The pledge “taking back control of our sovereignty, our laws being made by our sovereign parliament” just needed the caveat “apart form the EU regulations necessary for free trade, which are quite a lot.”

And the big one, the taking back control of our borders. The end to freedom of movement. But look at what Boris says above. He is talking about freedom of labour movement and pledges we will still be able to live, work and settle down in the EU. So we are taking back control of our borders, save for what we have to agree to to allow you to have freedoms which will probably mean agreeing the same rights for our trading partners. So they can come here to live, work and settle down….

Far from being free of the EU, Boris, Dan, Michael, Iain and Chris intend to pay money to the EU, be subject to EU regulations that relate us to trade and allow significant freedom of movement. 

What they have done is taken back control of reality. Their campaign was turbo-charged by the steroid of deceit. The reality has all the honour and pride of a failed urine test. 

Am I just a whinging Remainer wanting another Referendum? No.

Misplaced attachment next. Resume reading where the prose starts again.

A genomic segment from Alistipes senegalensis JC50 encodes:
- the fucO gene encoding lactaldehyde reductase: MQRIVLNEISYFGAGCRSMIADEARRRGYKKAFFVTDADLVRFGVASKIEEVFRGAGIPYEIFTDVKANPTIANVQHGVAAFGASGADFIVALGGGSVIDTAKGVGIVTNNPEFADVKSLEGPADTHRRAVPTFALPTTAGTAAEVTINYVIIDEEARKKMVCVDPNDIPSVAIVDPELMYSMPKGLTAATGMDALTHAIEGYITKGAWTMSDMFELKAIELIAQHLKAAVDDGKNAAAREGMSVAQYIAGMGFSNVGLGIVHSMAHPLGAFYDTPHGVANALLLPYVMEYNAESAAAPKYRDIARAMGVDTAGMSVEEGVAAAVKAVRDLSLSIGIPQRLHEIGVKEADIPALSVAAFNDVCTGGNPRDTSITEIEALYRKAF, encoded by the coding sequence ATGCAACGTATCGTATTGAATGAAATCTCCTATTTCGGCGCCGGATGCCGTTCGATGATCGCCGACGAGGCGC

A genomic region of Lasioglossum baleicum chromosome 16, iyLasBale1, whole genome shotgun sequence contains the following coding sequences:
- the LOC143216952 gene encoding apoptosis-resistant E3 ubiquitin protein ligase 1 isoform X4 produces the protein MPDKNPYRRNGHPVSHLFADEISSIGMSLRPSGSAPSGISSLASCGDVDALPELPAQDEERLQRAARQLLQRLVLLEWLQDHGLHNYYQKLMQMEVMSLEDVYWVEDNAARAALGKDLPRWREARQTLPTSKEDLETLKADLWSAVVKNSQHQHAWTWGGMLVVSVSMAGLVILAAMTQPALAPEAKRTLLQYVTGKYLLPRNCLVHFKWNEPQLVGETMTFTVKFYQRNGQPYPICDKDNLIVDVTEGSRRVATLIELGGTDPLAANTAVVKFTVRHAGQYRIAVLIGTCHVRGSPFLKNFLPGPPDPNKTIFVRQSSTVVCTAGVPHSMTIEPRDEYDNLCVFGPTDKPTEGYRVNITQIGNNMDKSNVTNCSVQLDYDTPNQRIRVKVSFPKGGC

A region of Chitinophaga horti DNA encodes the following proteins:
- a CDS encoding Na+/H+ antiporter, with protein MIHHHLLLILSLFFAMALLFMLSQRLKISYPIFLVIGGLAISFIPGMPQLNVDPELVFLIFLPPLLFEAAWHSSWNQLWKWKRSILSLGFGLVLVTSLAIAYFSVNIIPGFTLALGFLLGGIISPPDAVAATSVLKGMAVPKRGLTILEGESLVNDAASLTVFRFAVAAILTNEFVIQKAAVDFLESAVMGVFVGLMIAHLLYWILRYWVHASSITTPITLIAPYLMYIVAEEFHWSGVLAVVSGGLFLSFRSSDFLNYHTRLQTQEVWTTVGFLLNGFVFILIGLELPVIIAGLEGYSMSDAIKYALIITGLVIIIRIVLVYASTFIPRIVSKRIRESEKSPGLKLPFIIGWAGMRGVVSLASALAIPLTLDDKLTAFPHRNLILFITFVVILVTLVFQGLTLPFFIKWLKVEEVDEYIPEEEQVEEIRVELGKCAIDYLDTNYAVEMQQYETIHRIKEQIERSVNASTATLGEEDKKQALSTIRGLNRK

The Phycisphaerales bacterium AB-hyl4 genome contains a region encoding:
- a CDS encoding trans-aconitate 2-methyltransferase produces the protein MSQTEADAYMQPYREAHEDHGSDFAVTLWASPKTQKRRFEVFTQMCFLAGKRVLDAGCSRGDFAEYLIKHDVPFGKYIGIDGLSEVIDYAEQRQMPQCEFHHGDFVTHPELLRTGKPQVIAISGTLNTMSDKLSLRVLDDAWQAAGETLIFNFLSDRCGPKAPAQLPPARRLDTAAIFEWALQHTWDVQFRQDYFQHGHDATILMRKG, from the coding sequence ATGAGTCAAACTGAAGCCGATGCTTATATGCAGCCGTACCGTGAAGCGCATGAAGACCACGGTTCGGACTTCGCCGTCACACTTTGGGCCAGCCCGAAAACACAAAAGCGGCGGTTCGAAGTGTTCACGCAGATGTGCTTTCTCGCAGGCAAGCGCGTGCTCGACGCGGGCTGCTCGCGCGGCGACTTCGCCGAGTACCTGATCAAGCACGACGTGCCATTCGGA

The Remain campaign were guilty of equally galling hyperbole. This was a two horse race where everyone was cheating to one extent or another. The sort of race where you just nullify the result, award no medals and ban the participants. 

I do not ask for a second Referendum. Had the Leave campaign been more honest about their vision, my choice at the ballot box would have been more difficult. I can perhaps live with their vision of the future, if it is allied with the protection of fundamental rights currently only protected by EU regulation. 

I may have decided that the economic impact was not worth the tinkering that that grand Brexit plan actually represents. I may have taken the view that incredibly complex process of extricating ourselves from the EU and then grafting ourselves back on to it is a waste of time and resources. Look at Boris’s words; “the only change”. Independence Day became As You Were Day. 

I am pretty certain that there were more Leavers disappointed by Boris’s vision of post Brexit life. I would not be surprised if one or two of them exclaimed “is he on drugs?”. Only the drug of PR and the lure of easy, populist policies. 

I bet I don’t feel half as cheated as the Leavers do….

I Remain

Remainers are terribly bad losers, so we are told. Repeatedly. 

I confess I hoped that, had the vote been to Remain, we would have seen the last of Nigel Farage and Boris Johnson and they would have disappeared from public life. I never once, in even my wildest dreams, thought it would actually happen (those are not actually my wildest dreams but this is a family blog). In fact a tiny piece of me would have been a bit disappointed had Farage packed it in. That is hardly a hallmark of commitment to the cause.